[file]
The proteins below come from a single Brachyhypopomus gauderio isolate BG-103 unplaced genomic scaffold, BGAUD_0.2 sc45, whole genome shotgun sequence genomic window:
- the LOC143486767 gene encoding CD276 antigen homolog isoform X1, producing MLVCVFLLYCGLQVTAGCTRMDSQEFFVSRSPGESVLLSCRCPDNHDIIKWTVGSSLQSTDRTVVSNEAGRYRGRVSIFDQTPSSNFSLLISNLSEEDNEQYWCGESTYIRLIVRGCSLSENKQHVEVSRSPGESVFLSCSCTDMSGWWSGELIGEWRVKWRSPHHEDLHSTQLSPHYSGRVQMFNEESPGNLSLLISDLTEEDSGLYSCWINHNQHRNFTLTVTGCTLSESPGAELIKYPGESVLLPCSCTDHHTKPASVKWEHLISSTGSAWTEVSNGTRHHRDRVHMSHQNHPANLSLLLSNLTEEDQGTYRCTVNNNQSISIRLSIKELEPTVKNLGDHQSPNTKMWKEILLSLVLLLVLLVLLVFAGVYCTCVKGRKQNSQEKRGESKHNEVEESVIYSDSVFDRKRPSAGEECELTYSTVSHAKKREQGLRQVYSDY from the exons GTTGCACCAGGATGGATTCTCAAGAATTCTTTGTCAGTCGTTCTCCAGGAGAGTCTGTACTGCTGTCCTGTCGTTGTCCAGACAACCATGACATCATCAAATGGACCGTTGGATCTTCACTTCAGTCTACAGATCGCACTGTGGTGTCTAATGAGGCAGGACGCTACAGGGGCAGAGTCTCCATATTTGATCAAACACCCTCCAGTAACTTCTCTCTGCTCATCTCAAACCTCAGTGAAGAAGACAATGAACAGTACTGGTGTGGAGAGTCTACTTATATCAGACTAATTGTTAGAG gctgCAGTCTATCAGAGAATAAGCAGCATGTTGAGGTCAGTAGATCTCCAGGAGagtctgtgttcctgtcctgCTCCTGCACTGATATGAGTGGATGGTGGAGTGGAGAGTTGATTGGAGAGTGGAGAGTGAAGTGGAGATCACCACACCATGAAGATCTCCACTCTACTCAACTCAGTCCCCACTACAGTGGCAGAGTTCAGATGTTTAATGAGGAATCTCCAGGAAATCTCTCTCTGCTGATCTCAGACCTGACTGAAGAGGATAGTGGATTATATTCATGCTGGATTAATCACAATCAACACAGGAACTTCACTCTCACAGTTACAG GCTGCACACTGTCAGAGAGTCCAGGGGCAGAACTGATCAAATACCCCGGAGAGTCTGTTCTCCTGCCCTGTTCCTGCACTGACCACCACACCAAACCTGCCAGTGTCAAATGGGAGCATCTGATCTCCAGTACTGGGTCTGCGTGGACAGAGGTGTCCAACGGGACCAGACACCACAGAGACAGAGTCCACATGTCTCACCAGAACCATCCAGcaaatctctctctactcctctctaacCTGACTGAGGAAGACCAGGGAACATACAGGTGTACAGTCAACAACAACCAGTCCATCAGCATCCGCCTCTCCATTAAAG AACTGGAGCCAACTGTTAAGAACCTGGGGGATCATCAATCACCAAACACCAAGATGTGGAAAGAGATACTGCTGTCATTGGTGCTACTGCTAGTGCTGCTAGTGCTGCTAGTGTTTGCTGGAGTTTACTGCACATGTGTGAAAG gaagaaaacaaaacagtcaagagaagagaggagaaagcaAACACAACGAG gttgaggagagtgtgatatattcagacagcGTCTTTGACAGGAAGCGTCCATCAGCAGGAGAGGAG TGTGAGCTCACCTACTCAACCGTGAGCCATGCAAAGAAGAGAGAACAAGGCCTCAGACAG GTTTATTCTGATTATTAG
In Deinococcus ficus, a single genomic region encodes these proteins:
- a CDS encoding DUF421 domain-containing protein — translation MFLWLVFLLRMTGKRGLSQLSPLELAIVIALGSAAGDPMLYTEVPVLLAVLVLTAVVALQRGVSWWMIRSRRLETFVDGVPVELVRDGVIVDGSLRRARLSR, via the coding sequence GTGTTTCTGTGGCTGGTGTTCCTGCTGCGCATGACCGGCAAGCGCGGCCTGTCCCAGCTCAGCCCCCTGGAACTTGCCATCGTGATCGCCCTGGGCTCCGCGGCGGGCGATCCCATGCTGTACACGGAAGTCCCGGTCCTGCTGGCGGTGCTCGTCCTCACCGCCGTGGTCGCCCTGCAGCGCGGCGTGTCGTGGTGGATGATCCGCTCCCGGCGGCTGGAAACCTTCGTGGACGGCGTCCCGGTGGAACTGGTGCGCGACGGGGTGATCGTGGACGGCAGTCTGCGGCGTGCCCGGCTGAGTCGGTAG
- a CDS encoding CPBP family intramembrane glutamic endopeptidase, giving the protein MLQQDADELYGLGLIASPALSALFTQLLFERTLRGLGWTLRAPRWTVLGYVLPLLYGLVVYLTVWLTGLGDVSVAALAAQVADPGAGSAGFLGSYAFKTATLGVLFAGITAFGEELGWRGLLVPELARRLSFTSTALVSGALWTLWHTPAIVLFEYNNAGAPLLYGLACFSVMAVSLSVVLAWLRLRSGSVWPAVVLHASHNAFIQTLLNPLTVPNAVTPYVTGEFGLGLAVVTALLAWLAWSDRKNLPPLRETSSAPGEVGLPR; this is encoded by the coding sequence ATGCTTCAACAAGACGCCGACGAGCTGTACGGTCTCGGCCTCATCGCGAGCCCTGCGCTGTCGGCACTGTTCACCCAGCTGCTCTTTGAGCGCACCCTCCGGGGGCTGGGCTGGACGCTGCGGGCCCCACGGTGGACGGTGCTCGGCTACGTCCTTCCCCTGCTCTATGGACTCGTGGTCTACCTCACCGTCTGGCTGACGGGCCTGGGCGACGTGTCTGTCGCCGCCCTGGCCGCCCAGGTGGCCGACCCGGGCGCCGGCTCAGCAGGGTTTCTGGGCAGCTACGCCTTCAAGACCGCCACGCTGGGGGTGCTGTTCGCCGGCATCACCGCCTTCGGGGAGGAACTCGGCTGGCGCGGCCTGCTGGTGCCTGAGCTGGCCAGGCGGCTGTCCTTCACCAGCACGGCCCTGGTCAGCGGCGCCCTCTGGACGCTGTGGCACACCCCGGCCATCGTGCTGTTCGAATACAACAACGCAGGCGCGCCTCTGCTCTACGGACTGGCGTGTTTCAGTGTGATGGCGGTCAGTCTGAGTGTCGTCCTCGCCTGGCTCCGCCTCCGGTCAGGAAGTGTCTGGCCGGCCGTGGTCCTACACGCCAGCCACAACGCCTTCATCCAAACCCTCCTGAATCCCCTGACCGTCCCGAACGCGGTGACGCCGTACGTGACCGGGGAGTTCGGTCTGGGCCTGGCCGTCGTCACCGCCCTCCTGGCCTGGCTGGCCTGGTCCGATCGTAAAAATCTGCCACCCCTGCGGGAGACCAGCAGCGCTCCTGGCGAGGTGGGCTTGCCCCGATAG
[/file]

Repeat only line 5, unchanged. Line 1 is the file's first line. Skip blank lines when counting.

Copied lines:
- a CDS encoding CPBP family intramembrane glutamic endopeptidase, giving the protein MLQQDADELYGLGLIASPALSALFTQLLFERTLRGLGWTLRAPRWTVLGYVLPLLYGLVVYLTVWLTGLGDVSVAALAAQVADPGAGSAGFLGSYAFKTATLGVLFAGITAFGEELGWRGLLVPELARRLSFTSTALVSGALWTLWHTPAIVLFEYNNAGAPLLYGLACFSVMAVSLSVVLAWLRLRSGSVWPAVVLHASHNAFIQTLLNPLTVPNAVTPYVTGEFGLGLAVVTALLAWLAWSDRKNLPPLRETSSAPGEVGLPR; this is encoded by the coding sequence ATGCTTCAACAAGACGCCGACGAGCTGTACGGTCTCGGCCTCATCGCGAGCCCTGCGCTGTCGGCACTGTTCACCCAGCTGCTCTTTGAGCGCACCCTCCGGGGGCTGGGCTGGACGCTGCGGGCCCCACGGTGGACGGTGCTCGGCTACGTCCTTCCCCTGCTCTATGGACTCGTGGTCTACCTCACCGTCTGGCTGACGGGCCTGGGCGACGTGTCTGTCGCCGCCCTGGCCGCCCAGGTGGCCGACCCGGGCGCCGGCTCAGCAGGGTTTCTGGGCAGCTACGCCTTCAAGACCGCCACGCTGGGGGTGCTGTTCGCCGGCATCACCGCCTTCGGGGAGGAACTCGGCTGGCGCGGCCTGCTGGTGCCTGAGCTGGCCAGGCGGCTGTCCTTCACCAGCACGGCCCTGGTCAGCGGCGCCCTCTGGACGCTGTGGCACACCCCGGCCATCGTGCTGTTCGAATACAACAACGCAGGCGCGCCTCTGCTCTACGGACTGGCGTGTTTCAGTGTGATGGCGGTCAGTCTGAGTGTCGTCCTCGCCTGGCTCCGCCTCCGGTCAGGAAGTGTCTGGCCGGCCGTGGTCCTACACGCCAGCCACAACGCCTTCATCCAAACCCTCCTGAATCCCCTGACCGTCCCGAACGCGGTGACGCCGTACGTGACCGGGGAGTTCGGTCTGGGCCTGGCCGTCGTCACCGCCCTCCTGGCCTGGCTGGCCTGGTCCGATCGTAAAAATCTGCCACCCCTGCGGGAGACCAGCAGCGCTCCTGGCGAGGTGGGCTTGCCCCGATAG